I read a lot of message board’s researching this post: How to E-Worship Tennessee Football: The Pros and Cons of Tennessee Football Message Boards | Losers with Socks (LWS). A majority of these fans believe that Derek Dooley has a plan and we need to be patient, any other opinion is “trolling” or you’re not a real Vols fan.
The following post, that I shamelessly lifted off of a Vols forum before the forum moderators zapped it is the best summation of Tennessee fans expectations and where the program was before and during Dooley. Even more amazing that it was deleted from the forum. Here is an interesting alternative perspective:
There are several reasons why Dooley is on the hot seat quicker than a coach might be under other circumstances, not all of which are his fault.
Last season was the worst at Tennessee since 1977. 1977 was the last time Tennessee won only one conference game. We’ve had four 5 win seasons since then, the most recent one leading to Phil Fulmer being “fired”. We haven’t lost to Kentucky since 1984. That happened last year, when Kentucky didn’t even have a quarterback on the field and instead ran out of the wildcat the entire game. We were a miraculous interception against Vanderbilt away from going winless in the conference last year, something that hasn’t happened at Tennessee since 1924. Granted, Bray was hurt and Hunter was injured – but there is no excuse for Tennessee falling that far. This, above all else, is why Dooley is on the hot seat – because last year he traded in his one and only “get out of jail free” card. Mediocrity is not enough to wash away the memories of that season. Only a truly successful season will make up for it, and let the fans feel like we’re moving in a positive direction rather than risking another unacceptable one.
Recent SEC coach hires have demonstrated success quickly, not gradually building toward it. Within 2 years, Bobby Petrino had Arkansas at 8-5 and continued to scale upward from there. Within 2 years, Gene Chizik had Auburn undefeated with a national championship and a Heisman. Within 2 years, Urban Meyer had Florida at 13-1 with a national championship and a Heisman. Within 2 years, Nick Saban had Alabama in the SEC Championship and 6th in the nation, and won a national championship and a Heisman the following year. Within 2 years, Mark Richt had Georgia at 13-1 and 3rd in the nation. Spurrier had 8 wins in his first two seasons at South Carolina when they hadn’t had more than 6 wins in 3 years before he arrived (and were perennially .500 teams for decades before that.) Fulmer won 10 or more games in 3 of his first 4 seasons at Tennessee. This is the expectation.
Dooley was a desperation hire. Lane Kiffin announced he was leaving Tennessee on January 12, 2010, in the middle of recruiting season – in fact, just three weeks before signing day. The college coaching carousel was already over, and it was too late for Tennessee to bid on any “dream” coach, after losing out on then Texas “coach in waiting” Will Muschamp. Muschamp isn’t doing all that great at Florida. Tennessee scrambled for a coach to reassure recruits and avoid transfers, announcing Dooley as the hire only 3 days after Kiffin’s departure. Not a lot of information was available on Dooley. We learned that he had been coaching at Louisiana Tech with a losing record. We learned that he was Vince Dooley’s son, and that he had recruited under Nick Saban. We were cautiously optimistic, but there’s no doubt about it – Dooley was hired because we needed a coach immediately, not because Tennessee fans wanted him in particular. He came in behind the eight ball needing to prove himself.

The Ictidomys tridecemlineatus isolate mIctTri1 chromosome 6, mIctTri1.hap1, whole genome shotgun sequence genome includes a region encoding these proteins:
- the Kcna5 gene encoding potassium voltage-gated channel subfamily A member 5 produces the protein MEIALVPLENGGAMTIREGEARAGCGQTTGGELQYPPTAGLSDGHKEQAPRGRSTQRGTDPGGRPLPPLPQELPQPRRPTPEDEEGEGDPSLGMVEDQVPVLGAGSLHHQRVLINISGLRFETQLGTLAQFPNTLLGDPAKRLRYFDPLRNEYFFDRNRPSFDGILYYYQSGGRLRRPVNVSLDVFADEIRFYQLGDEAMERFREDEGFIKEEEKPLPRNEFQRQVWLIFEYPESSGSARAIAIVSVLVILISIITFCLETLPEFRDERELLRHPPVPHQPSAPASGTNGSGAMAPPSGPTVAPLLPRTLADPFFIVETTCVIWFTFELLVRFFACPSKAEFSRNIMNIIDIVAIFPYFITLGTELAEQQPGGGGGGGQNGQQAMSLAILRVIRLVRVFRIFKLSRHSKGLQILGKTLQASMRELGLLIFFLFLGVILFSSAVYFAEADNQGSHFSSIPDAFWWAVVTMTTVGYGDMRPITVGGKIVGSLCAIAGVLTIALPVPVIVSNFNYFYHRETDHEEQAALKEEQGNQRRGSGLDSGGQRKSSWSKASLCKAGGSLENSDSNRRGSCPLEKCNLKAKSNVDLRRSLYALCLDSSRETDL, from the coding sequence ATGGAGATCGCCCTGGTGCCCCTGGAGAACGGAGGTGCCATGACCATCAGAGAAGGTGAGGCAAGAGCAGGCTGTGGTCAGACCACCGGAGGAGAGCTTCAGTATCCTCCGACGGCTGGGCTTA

Tennessee was on a recruiting binge when Dooley was hired. Everybody says Kiffin left the cupboard bare, but that’s a gross overstatement. Tyler Bray, Justin Hunter, Da’Rick Rogers, and Raijon Neal were all Kiffin recruits in 2010 – they fortunately just stuck with the program and signed after Dooley was announced as coach. AJ Johnson is a major contributor brought in by Dooley, but other than that, we’re seeing a lot of Kiffin’s recruits now. (Side note: Bryce Brown was the best running back I’ve seen at UT since the late 90s / early 2000s. If he was in the backfield still, paired up with the passing attack Tennessee still has, we might be the most explosive offense in the country.) Tennessee was stumbling when Dooley took over, but a lot of the pieces already in place for a heck of a football team.
Tennessee fans are willing to give Dooley the benefit of the doubt that last season was an anomaly, but it has to be that. We’d like to be competitive for the national championship again, we want to be competitive for the SEC again, but we have to be competitive for the division again. Dooley has the chance to right the ship this season. He’s got an uphill battle in a tough conference that lives and dies by its college football. I’m hopeful he can do it. This weekend in particular made a big step forward for Dooley and the program. Dooley: I will not be defined by a trophy
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